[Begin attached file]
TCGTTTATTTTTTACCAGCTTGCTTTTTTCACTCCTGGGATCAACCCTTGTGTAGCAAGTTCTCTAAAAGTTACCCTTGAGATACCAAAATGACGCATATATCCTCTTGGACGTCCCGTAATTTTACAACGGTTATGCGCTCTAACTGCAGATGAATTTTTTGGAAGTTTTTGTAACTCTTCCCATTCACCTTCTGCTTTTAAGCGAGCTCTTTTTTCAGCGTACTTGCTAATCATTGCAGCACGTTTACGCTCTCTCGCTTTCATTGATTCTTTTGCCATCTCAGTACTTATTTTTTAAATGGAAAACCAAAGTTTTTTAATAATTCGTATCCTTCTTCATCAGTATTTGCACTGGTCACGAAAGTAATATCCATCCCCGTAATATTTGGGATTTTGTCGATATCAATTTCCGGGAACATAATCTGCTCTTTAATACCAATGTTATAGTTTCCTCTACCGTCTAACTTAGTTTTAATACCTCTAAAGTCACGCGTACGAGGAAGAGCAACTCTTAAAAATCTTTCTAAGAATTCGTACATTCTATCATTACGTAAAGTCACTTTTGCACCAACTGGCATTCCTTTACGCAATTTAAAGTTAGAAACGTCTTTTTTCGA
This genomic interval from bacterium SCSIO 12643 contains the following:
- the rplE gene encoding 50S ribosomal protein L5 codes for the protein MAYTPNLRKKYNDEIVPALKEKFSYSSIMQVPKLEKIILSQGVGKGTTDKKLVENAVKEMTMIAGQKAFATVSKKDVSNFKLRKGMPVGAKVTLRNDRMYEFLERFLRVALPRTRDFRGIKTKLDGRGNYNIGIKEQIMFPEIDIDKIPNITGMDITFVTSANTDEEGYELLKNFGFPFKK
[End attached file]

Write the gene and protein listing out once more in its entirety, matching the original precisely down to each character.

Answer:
TCGTTTATTTTTTACCAGCTTGCTTTTTTCACTCCTGGGATCAACCCTTGTGTAGCAAGTTCTCTAAAAGTTACCCTTGAGATACCAAAATGACGCATATATCCTCTTGGACGTCCCGTAATTTTACAACGGTTATGCGCTCTAACTGCAGATGAATTTTTTGGAAGTTTTTGTAACTCTTCCCATTCACCTTCTGCTTTTAAGCGAGCTCTTTTTTCAGCGTACTTGCTAATCATTGCAGCACGTTTACGCTCTCTCGCTTTCATTGATTCTTTTGCCATCTCAGTACTTATTTTTTAAATGGAAAACCAAAGTTTTTTAATAATTCGTATCCTTCTTCATCAGTATTTGCACTGGTCACGAAAGTAATATCCATCCCCGTAATATTTGGGATTTTGTCGATATCAATTTCCGGGAACATAATCTGCTCTTTAATACCAATGTTATAGTTTCCTCTACCGTCTAACTTAGTTTTAATACCTCTAAAGTCACGCGTACGAGGAAGAGCAACTCTTAAAAATCTTTCTAAGAATTCGTACATTCTATCATTACGTAAAGTCACTTTTGCACCAACTGGCATTCCTTTACGCAATTTAAAGTTAGAAACGTCTTTTTTCGA
This genomic interval from bacterium SCSIO 12643 contains the following:
- the rplE gene encoding 50S ribosomal protein L5 codes for the protein MAYTPNLRKKYNDEIVPALKEKFSYSSIMQVPKLEKIILSQGVGKGTTDKKLVENAVKEMTMIAGQKAFATVSKKDVSNFKLRKGMPVGAKVTLRNDRMYEFLERFLRVALPRTRDFRGIKTKLDGRGNYNIGIKEQIMFPEIDIDKIPNITGMDITFVTSANTDEEGYELLKNFGFPFKK